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Author Topic: [SOLVED] query.ChangeCount is always 0  (Read 412 times)

senglit

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[SOLVED] query.ChangeCount is always 0
« on: September 08, 2022, 06:00:26 pm »
hi all,
I got something like this:
Code: Pascal  [Select][+][-]
  1. var
  2.   dbConn: TSQLite3Connection;
  3.   trans: TSQLTransaction;
  4.   query: TSQLQuery;      
  5.  
  6. procedure NewBox(sn:integer;name:string);
  7. var
  8.  cc:integer=0;
  9. begin
  10.     query.Close;
  11.     query.SQL.Text :='insert into box(sn,name) values(' +sn.ToString + ',"' + Name + '")';
  12.     query.ExecSQL;
  13.     cc := query.ChangeCount;
  14.     trans.Commit;
  15.     query.Close;
  16. end;
  17.  

After NewBox is called, with database browser I can see the new record is added into the table "box". But I always got cc as 0. why?

ps: I tried with mysql5.7 and sqlite3, with both of these 2 database type, I always got cc as 0.
« Last Edit: September 09, 2022, 04:38:03 am by senglit »
I use Win10 + Lazarus 2.2.0 + FPC 3.2.2. All 64bit.

JanRoza

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Re: query.ChangeCount is always 0
« Reply #1 on: September 08, 2022, 07:44:30 pm »
Maybe you have to commit first and after that assign the count to cc.
OS: Windows 10 (64 bit) / Linux Mint (64 bit)
Laz: Lazarus 2.2.4 FPC 3.2.2
       CodeTyphon 8.0 FPC 3.3.1

Arioch

  • Sr. Member
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  • Posts: 415
Re: query.ChangeCount is always 0
« Reply #2 on: September 08, 2022, 09:41:40 pm »
I wonder, what would you even expect there. It was always differently named in Delphi

Code: Pascal  [Select][+][-]
  1.     query.ExecSQL;
  2.     cc := query.RowsAffected;
  3.  

See docs - https://docs.getlazarus.org/#fcl+sqldb+tcustomsqlquery.rowsaffected#

And then when the trend became streamlining another pattern emerged:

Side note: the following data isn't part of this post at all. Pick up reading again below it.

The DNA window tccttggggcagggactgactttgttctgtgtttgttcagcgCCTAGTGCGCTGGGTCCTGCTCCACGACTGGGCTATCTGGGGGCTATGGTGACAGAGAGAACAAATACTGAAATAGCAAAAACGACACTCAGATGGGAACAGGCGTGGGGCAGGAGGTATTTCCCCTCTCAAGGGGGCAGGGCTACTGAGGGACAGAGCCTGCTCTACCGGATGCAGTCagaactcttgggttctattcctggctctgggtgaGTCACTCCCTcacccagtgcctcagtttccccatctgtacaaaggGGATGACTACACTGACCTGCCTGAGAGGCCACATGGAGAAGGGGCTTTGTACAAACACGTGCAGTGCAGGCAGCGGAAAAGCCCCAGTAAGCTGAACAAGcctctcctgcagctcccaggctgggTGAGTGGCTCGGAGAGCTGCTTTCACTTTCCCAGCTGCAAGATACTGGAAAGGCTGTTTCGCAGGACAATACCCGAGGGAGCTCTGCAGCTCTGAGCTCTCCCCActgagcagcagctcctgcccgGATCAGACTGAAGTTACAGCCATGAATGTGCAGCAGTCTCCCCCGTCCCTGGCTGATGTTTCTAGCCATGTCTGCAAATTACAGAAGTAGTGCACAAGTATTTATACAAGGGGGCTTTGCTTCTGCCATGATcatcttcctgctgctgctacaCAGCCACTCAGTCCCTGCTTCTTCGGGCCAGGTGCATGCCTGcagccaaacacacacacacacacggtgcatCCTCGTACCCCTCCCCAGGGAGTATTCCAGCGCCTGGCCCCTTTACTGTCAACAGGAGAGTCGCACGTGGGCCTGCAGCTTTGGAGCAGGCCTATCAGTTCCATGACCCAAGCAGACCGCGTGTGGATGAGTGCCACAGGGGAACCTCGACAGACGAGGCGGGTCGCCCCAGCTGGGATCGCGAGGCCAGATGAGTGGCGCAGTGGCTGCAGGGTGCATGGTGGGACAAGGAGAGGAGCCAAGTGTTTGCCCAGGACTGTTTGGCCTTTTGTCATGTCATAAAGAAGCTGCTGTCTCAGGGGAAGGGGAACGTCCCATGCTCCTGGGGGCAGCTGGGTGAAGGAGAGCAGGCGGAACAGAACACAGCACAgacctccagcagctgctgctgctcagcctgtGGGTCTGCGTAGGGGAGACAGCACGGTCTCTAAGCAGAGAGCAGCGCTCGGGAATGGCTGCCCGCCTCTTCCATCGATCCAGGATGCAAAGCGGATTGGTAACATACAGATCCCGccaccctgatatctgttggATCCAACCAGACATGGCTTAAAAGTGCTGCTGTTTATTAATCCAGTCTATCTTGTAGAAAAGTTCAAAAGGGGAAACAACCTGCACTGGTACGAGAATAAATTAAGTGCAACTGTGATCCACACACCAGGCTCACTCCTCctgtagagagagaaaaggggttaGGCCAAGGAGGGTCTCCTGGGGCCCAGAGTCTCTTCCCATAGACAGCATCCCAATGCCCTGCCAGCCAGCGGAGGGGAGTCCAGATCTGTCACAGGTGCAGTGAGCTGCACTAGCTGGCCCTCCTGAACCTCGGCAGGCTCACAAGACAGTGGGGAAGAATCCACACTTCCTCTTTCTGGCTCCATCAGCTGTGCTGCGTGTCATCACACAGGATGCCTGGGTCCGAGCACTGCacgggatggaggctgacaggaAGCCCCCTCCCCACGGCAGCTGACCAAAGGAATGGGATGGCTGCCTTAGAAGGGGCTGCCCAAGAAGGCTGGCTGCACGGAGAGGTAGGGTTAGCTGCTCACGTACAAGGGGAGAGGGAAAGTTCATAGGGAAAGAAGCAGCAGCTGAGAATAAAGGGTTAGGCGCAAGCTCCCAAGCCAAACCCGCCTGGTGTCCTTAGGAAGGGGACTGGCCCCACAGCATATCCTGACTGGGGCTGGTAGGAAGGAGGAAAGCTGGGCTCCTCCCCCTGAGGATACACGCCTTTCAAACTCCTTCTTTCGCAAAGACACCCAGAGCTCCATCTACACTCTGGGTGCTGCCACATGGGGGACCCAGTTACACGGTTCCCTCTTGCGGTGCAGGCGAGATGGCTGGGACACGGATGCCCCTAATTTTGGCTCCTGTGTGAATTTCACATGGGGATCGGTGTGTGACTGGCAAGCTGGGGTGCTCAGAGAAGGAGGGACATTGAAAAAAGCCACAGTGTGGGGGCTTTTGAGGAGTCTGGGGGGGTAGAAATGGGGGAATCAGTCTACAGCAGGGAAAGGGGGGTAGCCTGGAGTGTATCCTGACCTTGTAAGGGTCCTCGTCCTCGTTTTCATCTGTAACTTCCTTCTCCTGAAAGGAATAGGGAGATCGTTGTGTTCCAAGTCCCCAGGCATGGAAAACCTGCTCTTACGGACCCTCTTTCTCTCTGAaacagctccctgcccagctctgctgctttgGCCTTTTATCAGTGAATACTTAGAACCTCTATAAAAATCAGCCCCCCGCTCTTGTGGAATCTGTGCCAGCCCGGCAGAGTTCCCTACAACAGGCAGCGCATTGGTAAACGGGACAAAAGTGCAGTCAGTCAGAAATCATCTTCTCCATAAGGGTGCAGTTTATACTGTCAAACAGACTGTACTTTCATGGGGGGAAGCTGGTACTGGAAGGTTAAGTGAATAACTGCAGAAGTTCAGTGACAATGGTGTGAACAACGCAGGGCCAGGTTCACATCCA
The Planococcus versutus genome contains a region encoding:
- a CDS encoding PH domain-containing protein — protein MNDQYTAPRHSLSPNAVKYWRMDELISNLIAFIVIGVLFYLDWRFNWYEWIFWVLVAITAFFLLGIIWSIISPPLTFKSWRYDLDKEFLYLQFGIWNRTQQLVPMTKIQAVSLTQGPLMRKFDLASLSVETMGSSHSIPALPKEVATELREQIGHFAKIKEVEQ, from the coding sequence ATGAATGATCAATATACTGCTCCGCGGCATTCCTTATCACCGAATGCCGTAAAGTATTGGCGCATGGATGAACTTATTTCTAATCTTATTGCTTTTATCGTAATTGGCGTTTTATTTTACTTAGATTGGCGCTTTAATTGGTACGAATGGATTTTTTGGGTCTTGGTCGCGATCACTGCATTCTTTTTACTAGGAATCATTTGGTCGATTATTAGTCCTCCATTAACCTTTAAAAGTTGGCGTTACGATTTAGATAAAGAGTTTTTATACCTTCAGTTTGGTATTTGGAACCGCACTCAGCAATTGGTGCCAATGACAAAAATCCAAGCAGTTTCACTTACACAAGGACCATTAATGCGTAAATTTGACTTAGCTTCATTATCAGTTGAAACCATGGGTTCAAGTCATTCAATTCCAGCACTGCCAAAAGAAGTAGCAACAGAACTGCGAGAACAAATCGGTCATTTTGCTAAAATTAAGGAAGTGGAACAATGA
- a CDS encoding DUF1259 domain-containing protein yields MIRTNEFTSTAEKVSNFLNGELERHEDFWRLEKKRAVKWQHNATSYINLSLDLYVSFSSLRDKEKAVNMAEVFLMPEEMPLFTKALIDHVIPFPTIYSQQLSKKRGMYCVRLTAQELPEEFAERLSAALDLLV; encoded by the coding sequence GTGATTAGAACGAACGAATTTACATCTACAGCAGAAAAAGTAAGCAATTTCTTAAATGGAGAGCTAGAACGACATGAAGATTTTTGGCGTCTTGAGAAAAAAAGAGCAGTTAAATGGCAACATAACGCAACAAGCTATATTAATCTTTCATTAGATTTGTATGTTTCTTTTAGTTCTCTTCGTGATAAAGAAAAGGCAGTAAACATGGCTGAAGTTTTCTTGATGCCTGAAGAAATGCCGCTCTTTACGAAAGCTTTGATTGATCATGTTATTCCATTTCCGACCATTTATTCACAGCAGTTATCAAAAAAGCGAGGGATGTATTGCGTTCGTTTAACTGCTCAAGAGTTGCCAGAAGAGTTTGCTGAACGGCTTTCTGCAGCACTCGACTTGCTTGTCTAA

Code: Pascal  [Select][+][-]
  1.     cc := query.ExecSQL;
  2.  

ChangeCount ? What that even is, from what a library?

Is it perhaps a number of changes that were cached locally and NOT sent to server, something along MIDAS library patterns, like
Code: Pascal  [Select][+][-]
  1. TDataset.Insert;
  2. TDataset.FieldByName('xxx').AsInteger := 10;
  3. TDataset.Post;
  4. cc := TDataset.ChangeCount;
  5. TDataset.ApplyCachedUpdates;
  6.  
« Last Edit: September 08, 2022, 09:44:18 pm by Arioch »

senglit

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Re: query.ChangeCount is always 0
« Reply #3 on: September 09, 2022, 04:37:48 am »
Yes, you are right. I should use RowsAffected instead of ChangeCount. Problem solved. Thank you!

I wonder, what would you even expect there. It was always differently named in Delphi

Code: Pascal  [Select][+][-]
  1.     query.ExecSQL;
  2.     cc := query.RowsAffected;
  3.  

See docs - https://docs.getlazarus.org/#fcl+sqldb+tcustomsqlquery.rowsaffected#

And then when the trend became streamlining another pattern emerged:

Code: Pascal  [Select][+][-]
  1.     cc := query.ExecSQL;
  2.  

ChangeCount ? What that even is, from what a library?

Is it perhaps a number of changes that were cached locally and NOT sent to server, something along MIDAS library patterns, like
Code: Pascal  [Select][+][-]
  1. TDataset.Insert;
  2. TDataset.FieldByName('xxx').AsInteger := 10;
  3. TDataset.Post;
  4. cc := TDataset.ChangeCount;
  5. TDataset.ApplyCachedUpdates;
  6.  
I use Win10 + Lazarus 2.2.0 + FPC 3.2.2. All 64bit.

Zvoni

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  • Posts: 1543
Re: [SOLVED] query.ChangeCount is always 0
« Reply #4 on: September 09, 2022, 12:31:00 pm »
And use Parameters....
Code: Pascal  [Select][+][-]
  1. var
  2.   dbConn: TSQLite3Connection;
  3.   trans: TSQLTransaction;
  4.   query: TSQLQuery;      
  5.  
  6. procedure NewBox(sn:integer;name:string);
  7. var
  8.  cc:integer=0;
  9. begin
  10.     query.Close;
  11.     query.SQL.Text :='insert into box(sn,name) values(:psn,:pname)';
  12.     query.ParamByName('psn').AsInteger:=sn;
  13.     query.ParamByName('pname').AsString:=name;
  14.     query.ExecSQL;
  15.     cc := query.RowsAffected;
  16.     trans.Commit;
  17.     query.Close;
  18. end;
  19.  
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Arioch

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  • Posts: 415
Re: [SOLVED] query.ChangeCount is always 0
« Reply #5 on: September 09, 2022, 05:55:39 pm »
yeah, this too.

One day he can find a hard way that dates and times have different human format with different programs and/or locales, or that NULL and VOID sometimes are not surnames but something different, like one american programmer learnt hard way :-)

https://bobby-tables.com/

 

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